Explicit optimistic locking In my previous post, I introduced the basic concepts of Java Persistence locking. The implicit locking mechanism prevents lost updates and it’s suitable for entities that we can actively modify. While implicit optimistic locking is a widespread technique, few happen to understand the inner workings of explicit optimistic lock mode. Explicit optimistic locking may prevent data integrity anomalies when the locked entities are always modified by some external mechanism.
How it all started Since I started the Hibernate Master Class project, focusing on best practices and well-established usage patterns. I then realized that all my previous Hibernate experience wouldn’t be enough for this task. I needed more than that. Hibernate has a very steep learning curve and tens of new StackOverflow questions are being asked on a daily basis. With so many problems waiting to be solved, I came to realize this was a great opportunity to prove my current skills while learning some new tricks. On 8th of May 2014,… Read More
Implicit locking In concurrency theory, locking is used for protecting mutable shared data against hazardous data integrity anomalies. Because lock management is a very complex problem, most applications rely on their data provider implicit locking techniques. Delegating the whole locking responsibility to the database system can both simplify application development and prevent concurrency issues, such as deadlocking. Deadlocks can still occur, but the database can detect and take safety measures (arbitrarily releasing one of the two competing locks).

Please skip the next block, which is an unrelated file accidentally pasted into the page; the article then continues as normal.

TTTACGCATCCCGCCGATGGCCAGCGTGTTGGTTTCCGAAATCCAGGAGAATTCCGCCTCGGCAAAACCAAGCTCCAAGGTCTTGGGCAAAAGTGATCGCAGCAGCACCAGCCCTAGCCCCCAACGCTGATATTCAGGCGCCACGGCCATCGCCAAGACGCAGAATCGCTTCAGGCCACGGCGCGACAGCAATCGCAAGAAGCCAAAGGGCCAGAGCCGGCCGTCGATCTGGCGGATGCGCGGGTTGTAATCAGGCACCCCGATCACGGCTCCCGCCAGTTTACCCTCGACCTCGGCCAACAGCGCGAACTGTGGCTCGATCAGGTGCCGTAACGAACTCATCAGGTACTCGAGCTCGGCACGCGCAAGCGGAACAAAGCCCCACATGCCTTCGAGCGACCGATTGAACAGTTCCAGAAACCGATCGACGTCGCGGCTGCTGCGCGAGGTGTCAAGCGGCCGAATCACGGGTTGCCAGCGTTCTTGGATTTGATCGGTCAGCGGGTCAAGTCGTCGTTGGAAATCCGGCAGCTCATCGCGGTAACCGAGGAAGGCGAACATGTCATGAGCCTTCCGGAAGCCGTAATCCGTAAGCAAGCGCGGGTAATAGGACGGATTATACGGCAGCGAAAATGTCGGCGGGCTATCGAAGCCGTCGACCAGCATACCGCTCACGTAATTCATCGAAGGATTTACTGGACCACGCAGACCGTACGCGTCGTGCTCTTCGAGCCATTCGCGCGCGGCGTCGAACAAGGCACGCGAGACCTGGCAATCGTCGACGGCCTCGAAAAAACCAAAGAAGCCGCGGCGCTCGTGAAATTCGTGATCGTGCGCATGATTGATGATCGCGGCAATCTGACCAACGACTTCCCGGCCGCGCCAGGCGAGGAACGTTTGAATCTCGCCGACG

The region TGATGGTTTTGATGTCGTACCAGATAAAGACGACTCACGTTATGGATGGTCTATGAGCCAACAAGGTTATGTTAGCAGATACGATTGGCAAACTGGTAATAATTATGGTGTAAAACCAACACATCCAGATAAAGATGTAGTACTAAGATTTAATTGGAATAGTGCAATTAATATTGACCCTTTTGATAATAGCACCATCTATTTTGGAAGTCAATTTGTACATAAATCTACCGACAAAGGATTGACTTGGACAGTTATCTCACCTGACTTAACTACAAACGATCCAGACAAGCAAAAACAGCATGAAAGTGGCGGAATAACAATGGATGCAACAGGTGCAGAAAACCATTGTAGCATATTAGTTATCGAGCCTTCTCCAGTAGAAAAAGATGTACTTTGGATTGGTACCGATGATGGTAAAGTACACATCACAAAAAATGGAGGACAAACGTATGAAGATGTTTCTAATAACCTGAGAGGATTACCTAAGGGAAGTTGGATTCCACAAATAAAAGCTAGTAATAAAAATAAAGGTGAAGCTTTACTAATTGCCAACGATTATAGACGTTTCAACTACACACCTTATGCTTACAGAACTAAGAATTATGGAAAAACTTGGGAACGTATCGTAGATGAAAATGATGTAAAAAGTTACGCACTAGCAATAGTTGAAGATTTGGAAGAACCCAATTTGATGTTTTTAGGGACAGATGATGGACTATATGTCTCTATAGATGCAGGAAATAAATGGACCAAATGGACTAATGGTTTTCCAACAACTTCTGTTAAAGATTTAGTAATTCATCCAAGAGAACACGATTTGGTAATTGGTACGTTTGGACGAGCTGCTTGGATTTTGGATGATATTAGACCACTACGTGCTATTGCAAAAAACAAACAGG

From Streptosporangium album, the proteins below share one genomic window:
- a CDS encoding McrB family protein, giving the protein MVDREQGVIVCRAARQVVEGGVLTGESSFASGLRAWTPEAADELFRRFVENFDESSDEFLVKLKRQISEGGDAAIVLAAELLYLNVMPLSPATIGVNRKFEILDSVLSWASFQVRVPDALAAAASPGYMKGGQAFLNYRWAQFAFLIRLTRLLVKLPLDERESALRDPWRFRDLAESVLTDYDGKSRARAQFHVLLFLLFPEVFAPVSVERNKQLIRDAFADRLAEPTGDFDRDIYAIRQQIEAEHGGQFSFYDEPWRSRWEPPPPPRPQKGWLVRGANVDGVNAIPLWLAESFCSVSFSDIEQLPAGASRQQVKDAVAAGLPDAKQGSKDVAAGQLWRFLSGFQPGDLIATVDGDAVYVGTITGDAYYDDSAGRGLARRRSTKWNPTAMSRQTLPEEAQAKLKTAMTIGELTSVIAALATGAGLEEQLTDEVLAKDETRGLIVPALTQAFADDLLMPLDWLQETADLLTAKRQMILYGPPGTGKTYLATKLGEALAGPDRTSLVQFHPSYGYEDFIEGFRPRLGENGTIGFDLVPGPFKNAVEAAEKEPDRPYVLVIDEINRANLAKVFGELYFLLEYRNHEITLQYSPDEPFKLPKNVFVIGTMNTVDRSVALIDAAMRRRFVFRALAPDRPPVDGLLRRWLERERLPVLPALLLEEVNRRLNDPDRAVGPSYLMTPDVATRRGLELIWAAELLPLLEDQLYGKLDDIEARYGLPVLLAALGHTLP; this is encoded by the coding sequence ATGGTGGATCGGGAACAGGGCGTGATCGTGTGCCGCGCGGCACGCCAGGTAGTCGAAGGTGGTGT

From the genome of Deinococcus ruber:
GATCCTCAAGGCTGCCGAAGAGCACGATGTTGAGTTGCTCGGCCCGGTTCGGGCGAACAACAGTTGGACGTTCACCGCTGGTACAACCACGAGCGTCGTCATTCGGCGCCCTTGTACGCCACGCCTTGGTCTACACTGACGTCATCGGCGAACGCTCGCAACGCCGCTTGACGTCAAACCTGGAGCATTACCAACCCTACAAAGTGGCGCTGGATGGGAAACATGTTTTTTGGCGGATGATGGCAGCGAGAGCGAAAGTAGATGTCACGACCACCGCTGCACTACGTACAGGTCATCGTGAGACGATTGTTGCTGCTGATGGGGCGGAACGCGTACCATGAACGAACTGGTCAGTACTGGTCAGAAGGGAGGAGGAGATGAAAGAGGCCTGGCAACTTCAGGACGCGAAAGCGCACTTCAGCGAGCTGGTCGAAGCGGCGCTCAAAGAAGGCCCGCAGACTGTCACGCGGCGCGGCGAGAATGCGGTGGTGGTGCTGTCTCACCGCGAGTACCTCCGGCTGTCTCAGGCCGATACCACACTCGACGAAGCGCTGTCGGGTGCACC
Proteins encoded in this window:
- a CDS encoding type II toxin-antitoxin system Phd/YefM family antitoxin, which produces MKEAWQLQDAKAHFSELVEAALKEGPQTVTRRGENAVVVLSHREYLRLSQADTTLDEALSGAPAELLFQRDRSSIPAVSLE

A true story We were having a meeting with a customer and he had just presented a project idea. He wanted us to give him a draft system architecture, supporting his project technical requirements. At one point, I was telling him that incremental development requires architecture evolution as well. When I said that finding the right architecture is also a learning process, he cut me off short of the following sentence: Do you expect me to pay you to learn? To save the day, I told him I was referring to the… Read More
The book The book’s author is Brian Ward, who has a Ph.D. in computer science and has written several books about Linux Kernel, Vim, and VMware. The book has 17 Chapters and covers many Linux aspects, from the Operating System architecture to Bash scripting and Package Managers.